Patton said she believes these online resources are worth the cost for the library because patron demand for ebooks and digital audiobooks is evident in how many patrons are waiting for digital copies of material. 

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Photo courtesy of Tuscaloosa Public Library

On most online library platforms, patrons can simply click to borrow a book, but if the book has reached its checkout limit, patrons can place a hold on it and join a virtual waiting list. 

For TPL’s Libby users, that means popular books could have a wait period of more than two months. Currently, there are more than 8,000 waitlisted books on TPL’s Libby account.

That wait could be shortened by buying or leasing more copies of high-demand books, but that’s out of TPL’s current budget.

“The number of holds and wait times has gone up,” said TPL Director of Outreach Services Marti Ball. “Prior to some of these budget cuts, I was able to at least put Band-Aids on some of that stuff and make it a little bit better for the user, but now we just can’t. We’ve had to make some very tough decisions in the last two or three years.”

To fulfill all the holds on even the most popular books would be impossible under these circumstances, Ball said. One New York Times Bestseller audiobook currently has 115 holds on Libby. If TPL wanted to fulfill all of those holds at once, it’d be shelling out $403,100.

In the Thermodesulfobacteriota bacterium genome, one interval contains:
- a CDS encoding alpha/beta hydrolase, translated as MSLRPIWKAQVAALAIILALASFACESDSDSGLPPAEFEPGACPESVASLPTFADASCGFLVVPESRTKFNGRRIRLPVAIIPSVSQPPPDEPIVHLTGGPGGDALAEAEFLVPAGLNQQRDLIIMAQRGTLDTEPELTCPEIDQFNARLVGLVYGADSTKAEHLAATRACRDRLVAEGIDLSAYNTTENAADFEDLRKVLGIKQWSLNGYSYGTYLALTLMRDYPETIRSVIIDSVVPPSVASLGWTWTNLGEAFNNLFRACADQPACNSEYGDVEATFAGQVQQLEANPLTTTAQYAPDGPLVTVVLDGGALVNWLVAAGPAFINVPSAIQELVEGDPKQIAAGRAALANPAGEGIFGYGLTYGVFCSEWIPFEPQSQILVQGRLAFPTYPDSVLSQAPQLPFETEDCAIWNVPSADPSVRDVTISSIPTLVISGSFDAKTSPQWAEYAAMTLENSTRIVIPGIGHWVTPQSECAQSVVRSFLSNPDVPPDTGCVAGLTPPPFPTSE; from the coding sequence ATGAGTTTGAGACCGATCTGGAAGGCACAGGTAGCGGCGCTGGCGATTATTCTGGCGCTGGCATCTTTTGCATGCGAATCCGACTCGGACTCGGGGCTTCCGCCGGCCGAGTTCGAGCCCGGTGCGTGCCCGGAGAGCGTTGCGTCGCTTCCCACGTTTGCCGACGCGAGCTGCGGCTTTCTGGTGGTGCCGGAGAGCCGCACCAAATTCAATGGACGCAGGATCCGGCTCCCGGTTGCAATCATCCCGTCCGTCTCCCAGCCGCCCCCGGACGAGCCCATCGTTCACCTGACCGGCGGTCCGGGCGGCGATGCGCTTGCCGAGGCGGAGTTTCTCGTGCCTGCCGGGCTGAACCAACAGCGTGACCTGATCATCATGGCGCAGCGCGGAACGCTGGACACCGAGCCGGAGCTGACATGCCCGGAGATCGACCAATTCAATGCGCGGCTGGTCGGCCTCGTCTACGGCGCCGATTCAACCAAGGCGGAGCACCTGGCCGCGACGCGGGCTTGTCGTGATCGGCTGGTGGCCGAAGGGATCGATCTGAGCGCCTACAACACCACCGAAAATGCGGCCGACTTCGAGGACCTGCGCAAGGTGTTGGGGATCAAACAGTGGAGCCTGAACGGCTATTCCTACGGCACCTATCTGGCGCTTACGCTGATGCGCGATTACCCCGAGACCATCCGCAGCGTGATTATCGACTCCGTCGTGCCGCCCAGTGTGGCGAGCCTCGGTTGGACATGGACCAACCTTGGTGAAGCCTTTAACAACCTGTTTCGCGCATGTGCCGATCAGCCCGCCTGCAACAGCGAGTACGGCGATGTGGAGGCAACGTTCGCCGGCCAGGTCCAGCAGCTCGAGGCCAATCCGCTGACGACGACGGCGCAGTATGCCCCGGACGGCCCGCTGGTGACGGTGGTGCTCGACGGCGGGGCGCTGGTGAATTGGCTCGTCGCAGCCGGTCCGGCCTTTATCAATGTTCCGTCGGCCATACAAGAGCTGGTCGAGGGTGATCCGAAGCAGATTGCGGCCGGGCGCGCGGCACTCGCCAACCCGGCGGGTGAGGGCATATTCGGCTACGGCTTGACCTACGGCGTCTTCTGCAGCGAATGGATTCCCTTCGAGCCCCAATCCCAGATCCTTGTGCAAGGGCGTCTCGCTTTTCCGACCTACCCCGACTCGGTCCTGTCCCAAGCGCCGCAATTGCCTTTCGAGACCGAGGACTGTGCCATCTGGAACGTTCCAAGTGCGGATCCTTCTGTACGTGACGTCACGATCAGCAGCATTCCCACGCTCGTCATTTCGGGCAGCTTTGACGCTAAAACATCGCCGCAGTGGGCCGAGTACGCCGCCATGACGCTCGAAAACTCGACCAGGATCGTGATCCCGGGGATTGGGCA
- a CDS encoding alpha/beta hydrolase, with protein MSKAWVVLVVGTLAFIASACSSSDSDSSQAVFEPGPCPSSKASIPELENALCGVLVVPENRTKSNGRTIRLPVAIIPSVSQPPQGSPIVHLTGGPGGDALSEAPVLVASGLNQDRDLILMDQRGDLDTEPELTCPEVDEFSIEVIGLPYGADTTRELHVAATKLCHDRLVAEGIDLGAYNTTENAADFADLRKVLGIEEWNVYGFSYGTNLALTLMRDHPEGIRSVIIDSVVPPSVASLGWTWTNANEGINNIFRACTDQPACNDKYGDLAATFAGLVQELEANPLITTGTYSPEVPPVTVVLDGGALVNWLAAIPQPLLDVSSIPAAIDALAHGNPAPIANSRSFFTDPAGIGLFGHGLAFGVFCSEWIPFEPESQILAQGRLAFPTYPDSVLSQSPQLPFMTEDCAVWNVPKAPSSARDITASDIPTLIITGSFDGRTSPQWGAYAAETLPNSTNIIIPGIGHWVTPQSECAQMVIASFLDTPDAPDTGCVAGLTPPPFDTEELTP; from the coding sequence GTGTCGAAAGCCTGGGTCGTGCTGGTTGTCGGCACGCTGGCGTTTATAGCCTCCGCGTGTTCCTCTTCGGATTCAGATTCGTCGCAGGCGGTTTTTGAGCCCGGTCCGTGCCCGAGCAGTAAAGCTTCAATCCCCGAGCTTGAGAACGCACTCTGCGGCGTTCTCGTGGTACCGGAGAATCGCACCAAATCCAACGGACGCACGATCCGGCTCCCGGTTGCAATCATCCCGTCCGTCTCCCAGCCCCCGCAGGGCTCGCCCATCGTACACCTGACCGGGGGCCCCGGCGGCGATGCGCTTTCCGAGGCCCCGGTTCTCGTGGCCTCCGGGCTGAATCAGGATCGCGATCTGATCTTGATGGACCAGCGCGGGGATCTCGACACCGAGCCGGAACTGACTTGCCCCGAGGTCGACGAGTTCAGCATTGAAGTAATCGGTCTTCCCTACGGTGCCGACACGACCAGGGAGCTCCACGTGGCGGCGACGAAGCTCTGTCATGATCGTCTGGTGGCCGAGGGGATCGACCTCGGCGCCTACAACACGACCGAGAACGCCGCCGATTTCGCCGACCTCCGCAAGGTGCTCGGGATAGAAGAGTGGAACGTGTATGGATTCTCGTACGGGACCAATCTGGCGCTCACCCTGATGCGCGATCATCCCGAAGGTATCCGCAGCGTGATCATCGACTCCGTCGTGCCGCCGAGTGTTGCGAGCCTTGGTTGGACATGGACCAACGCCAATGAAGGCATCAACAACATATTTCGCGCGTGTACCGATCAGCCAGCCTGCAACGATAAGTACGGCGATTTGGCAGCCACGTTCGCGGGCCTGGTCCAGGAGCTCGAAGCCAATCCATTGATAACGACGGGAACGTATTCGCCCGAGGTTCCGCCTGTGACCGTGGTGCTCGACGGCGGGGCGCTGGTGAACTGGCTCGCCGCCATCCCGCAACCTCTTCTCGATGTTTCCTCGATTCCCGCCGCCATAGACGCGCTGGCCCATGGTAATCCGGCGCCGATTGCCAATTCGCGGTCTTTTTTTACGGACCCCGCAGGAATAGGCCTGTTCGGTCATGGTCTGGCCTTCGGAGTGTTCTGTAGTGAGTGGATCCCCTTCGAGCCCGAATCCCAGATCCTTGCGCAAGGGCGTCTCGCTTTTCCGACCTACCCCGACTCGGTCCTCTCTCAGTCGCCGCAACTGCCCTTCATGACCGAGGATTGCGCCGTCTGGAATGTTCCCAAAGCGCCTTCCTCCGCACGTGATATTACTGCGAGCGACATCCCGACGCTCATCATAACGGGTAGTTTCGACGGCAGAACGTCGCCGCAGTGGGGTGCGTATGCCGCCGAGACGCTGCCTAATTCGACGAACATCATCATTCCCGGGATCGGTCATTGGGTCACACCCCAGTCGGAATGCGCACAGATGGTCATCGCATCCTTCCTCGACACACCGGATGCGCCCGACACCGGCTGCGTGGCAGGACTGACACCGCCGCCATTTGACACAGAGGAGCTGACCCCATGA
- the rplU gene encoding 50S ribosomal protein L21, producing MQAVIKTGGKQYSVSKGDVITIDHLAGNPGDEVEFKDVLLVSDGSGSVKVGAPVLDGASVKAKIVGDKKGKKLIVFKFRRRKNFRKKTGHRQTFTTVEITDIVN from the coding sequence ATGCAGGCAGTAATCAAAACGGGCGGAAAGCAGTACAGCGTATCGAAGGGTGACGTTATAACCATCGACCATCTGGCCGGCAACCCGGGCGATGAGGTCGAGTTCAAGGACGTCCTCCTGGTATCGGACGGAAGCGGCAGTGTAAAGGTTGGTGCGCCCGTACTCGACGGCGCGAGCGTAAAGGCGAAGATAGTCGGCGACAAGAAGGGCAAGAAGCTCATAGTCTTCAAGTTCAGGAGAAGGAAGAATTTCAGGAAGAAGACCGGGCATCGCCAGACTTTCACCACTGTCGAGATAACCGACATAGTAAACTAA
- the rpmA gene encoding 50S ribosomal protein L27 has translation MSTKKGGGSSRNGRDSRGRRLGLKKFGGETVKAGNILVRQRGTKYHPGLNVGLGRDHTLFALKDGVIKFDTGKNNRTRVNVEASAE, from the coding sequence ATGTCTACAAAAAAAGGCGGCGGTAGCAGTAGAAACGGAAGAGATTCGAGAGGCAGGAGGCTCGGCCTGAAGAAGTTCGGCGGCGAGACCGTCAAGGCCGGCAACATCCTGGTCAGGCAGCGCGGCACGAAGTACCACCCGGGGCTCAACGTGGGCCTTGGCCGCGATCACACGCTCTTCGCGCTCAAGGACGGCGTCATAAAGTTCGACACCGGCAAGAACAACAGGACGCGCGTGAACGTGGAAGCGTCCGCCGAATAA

If TPL’s budget decreases futher, it would have even less money to allocate toward online resources for patrons. That could result in longer wait times, more holds and fewer free platforms available with a library card. 

If you’re interested in supporting TPL and its mission, you can help by shopping at the Friends of the Library Bookstore located beside the Main Branch on Jack Warner Parkway. The community donates books that are then sold for less than $3. That revenue goes to the library, and sales average about $80,000 a year.

You can also become a member of Friends of the Library by paying an annual membership of $30. Your membership fee gives you 12 free books from the Bookstore each year.

The Tuscaloosa Public Library Foundation, which is a nonprofit that supports TPL, also accepts online donations that help fund the library’s services.